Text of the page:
4. I agree with Alan Taylor. Ketamine is used frequently in my own practice [Ireland] in combination with a benzodiazepine [usually midazolam] for induction. We also use it as part of analgesic infusions for orthopaedic surgery in combination with morphine and lidocaine. It is not as restricted here as in the UK, where I think it is now Schedule II and must be kept in a locked safe and signed in and out. I agree that it should not be Schedule I. There have been instances of veterinary premises being burgled in search of it, which is another issue entirely. Ultimately, if access to Ketamine is severely restricted for professionals, it will do nothing to curb its abuse on the street; alternatives will probably not be as good and/or be considerably more expensive, which hurts two groups – the patients and the customers.

  5. Ketamine is not the problem. I think I even remember the days when we were not even required to keep DEA records for it. I have had several persons ask me for this drug to castrate their own horses and I have never let them have it. The problem is people with unethical motives. Those being the people asking for the drug and the medical professionals that are willing to dispense it. It is kind of like saying guns kill people. If that is so then forks make people FAT.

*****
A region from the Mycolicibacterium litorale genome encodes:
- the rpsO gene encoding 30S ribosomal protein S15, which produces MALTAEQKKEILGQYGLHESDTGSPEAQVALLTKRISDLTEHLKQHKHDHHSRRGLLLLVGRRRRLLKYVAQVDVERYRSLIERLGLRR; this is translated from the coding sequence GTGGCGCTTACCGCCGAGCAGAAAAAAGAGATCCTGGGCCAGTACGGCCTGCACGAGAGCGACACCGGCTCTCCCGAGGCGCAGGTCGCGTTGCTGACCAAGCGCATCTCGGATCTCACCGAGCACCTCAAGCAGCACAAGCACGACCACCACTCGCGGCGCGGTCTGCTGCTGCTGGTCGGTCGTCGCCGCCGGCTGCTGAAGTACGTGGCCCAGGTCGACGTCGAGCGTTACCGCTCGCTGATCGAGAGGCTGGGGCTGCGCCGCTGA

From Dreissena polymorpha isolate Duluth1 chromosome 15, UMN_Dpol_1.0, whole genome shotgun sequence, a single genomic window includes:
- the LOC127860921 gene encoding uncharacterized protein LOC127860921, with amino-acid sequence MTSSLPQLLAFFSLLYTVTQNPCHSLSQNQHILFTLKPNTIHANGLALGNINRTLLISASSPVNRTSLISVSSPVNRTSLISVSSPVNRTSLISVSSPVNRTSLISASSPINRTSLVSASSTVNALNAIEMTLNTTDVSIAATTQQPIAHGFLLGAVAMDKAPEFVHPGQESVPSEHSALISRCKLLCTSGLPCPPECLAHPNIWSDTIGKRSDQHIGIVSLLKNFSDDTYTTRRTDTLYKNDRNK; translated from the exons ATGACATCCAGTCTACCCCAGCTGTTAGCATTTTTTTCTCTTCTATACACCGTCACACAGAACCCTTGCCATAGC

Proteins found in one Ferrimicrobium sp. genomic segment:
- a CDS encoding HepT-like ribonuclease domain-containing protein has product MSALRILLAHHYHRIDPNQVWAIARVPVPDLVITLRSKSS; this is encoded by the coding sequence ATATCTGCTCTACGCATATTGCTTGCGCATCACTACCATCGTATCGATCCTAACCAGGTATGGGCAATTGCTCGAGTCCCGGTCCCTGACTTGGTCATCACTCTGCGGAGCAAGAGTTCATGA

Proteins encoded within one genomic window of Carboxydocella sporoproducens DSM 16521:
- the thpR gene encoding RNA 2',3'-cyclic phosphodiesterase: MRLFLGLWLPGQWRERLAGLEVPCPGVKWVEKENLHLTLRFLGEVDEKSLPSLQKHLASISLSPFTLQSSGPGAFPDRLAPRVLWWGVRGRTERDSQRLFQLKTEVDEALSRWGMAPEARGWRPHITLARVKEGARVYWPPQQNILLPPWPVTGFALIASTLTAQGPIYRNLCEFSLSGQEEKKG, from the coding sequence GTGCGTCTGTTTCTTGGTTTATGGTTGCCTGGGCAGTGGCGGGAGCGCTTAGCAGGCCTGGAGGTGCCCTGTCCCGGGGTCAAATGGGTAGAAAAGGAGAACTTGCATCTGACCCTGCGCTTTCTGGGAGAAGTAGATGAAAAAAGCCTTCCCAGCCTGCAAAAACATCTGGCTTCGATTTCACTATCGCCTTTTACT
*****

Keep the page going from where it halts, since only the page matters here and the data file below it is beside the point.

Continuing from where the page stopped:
6. Here in Mexio we must to do a certificate recipe if we want to buy this kind of product, no only ketamine, pentobarbital, zelazol, dexdomitor etc! like DVM sharon say, why not a form?

  7. Does anyone at the FDA/DEA even read what schedule I means? Seriously? What part of NO medical use don’t they understand? This nonsense reactionary political response is how cannabis got on schedule I despite scientific evidence of medical use and low to no addiction. We cannot let this happen to ketamine. Once the politicians get it in sched I it is nearly impossible to get it off as there will be little access to the drug for clinical trials to prove anything about efficacy, safety, addiction etc. Write and visit anyone you can about this. Don’t let yourself believe that the people in charge will actually use logic or science to make a decision. It will be based on political angles.